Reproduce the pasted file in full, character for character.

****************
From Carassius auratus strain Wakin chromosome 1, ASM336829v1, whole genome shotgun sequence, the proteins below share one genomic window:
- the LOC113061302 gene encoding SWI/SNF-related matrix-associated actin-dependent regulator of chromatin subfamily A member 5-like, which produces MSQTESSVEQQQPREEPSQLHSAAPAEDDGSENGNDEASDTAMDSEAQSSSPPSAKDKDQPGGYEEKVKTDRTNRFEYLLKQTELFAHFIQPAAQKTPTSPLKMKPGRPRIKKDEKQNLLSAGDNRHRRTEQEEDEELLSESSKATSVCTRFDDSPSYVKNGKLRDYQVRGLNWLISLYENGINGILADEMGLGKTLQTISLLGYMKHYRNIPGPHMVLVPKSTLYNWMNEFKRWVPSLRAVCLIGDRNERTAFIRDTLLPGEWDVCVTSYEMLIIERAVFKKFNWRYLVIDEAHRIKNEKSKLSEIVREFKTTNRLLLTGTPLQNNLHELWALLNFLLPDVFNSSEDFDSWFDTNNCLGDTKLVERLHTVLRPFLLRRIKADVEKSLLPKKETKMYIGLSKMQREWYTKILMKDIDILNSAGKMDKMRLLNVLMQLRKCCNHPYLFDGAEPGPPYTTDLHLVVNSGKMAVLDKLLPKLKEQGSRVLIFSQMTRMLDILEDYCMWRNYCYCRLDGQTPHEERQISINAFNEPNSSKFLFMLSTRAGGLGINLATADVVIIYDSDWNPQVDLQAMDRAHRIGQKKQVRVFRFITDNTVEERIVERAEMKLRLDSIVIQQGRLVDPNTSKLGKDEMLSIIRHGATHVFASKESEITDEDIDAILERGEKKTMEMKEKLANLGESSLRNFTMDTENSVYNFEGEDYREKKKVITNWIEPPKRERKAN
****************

From Carassius auratus strain Wakin chromosome 1, ASM336829v1, whole genome shotgun sequence, the proteins below share one genomic window:
- the LOC113061302 gene encoding SWI/SNF-related matrix-associated actin-dependent regulator of chromatin subfamily A member 5-like, which produces MSQTESSVEQQQPREEPSQLHSAAPAEDDGSENGNDEASDTAMDSEAQSSSPPSAKDKDQPGGYEEKVKTDRTNRFEYLLKQTELFAHFIQPAAQKTPTSPLKMKPGRPRIKKDEKQNLLSAGDNRHRRTEQEEDEELLSESSKATSVCTRFDDSPSYVKNGKLRDYQVRGLNWLISLYENGINGILADEMGLGKTLQTISLLGYMKHYRNIPGPHMVLVPKSTLYNWMNEFKRWVPSLRAVCLIGDRNERTAFIRDTLLPGEWDVCVTSYEMLIIERAVFKKFNWRYLVIDEAHRIKNEKSKLSEIVREFKTTNRLLLTGTPLQNNLHELWALLNFLLPDVFNSSEDFDSWFDTNNCLGDTKLVERLHTVLRPFLLRRIKADVEKSLLPKKETKMYIGLSKMQREWYTKILMKDIDILNSAGKMDKMRLLNVLMQLRKCCNHPYLFDGAEPGPPYTTDLHLVVNSGKMAVLDKLLPKLKEQGSRVLIFSQMTRMLDILEDYCMWRNYCYCRLDGQTPHEERQISINAFNEPNSSKFLFMLSTRAGGLGINLATADVVIIYDSDWNPQVDLQAMDRAHRIGQKKQVRVFRFITDNTVEERIVERAEMKLRLDSIVIQQGRLVDPNTSKLGKDEMLSIIRHGATHVFASKESEITDEDIDAILERGEKKTMEMKEKLANLGESSLRNFTMDTENSVYNFEGEDYREKKKVITNWIEPPKRERKAN